Bringing Southeast Asia to the Southeastern United States

Agriculture and Human Values

March 23, 2006
Journal article on homegardens in south Florida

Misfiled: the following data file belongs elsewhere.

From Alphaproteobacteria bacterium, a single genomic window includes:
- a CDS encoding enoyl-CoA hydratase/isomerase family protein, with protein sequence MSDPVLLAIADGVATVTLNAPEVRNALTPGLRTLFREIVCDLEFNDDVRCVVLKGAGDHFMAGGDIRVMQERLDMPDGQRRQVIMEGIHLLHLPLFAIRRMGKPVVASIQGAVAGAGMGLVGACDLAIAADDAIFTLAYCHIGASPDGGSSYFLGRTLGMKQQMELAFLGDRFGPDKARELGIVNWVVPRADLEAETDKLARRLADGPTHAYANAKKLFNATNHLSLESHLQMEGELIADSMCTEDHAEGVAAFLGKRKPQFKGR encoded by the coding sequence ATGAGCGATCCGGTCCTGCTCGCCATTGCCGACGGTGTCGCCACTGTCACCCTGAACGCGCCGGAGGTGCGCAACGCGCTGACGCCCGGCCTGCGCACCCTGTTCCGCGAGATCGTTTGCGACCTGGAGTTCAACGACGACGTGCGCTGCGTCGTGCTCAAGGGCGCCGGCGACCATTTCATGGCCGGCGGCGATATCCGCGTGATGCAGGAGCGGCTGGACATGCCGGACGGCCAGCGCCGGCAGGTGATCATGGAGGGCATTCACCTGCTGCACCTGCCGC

Immigrant farmers from Southeast Asia have brought knowledge of tropical fruit and vegetable production from their home countries to Homestead, Florida. They have developed a new style of farming, one that most closely resembles agricultural systems described as ‘‘homegardens.’’ Although biodiverse agricultural systems are generally thought to be commercially unviable, homegarden farmers successfully manage crop diversity as an economic strategy. By focusing on growing a mixture of specialty Southeast Asian herbs, fruits, and vegetables, the farmers have created their own economic niche and have shielded themselves from the competition of high-volume, single commodity producers. This paper shows that the Homestead homegardens constitute an alternative form of agriculture that is defined by their agroecological and socioeconomic attributes. It also shows that although the homegarden farms are a form of ‘‘alternative agriculture,’’ they do not operate outside of conventional, global systems of agricultural trade; rather the homegarden farms are embedded in global agriculture. The Homestead case problematizes the tendency to delineate between the global and local scales, and alternative and conventional sectors in agriculture today. This paper concludes that the emergence of the Homestead homegardens can only be understood by taking a place-based approach to studying the environment in which the homegardens are situated as well as identifying the large-scale influences on Miami-Dade County.

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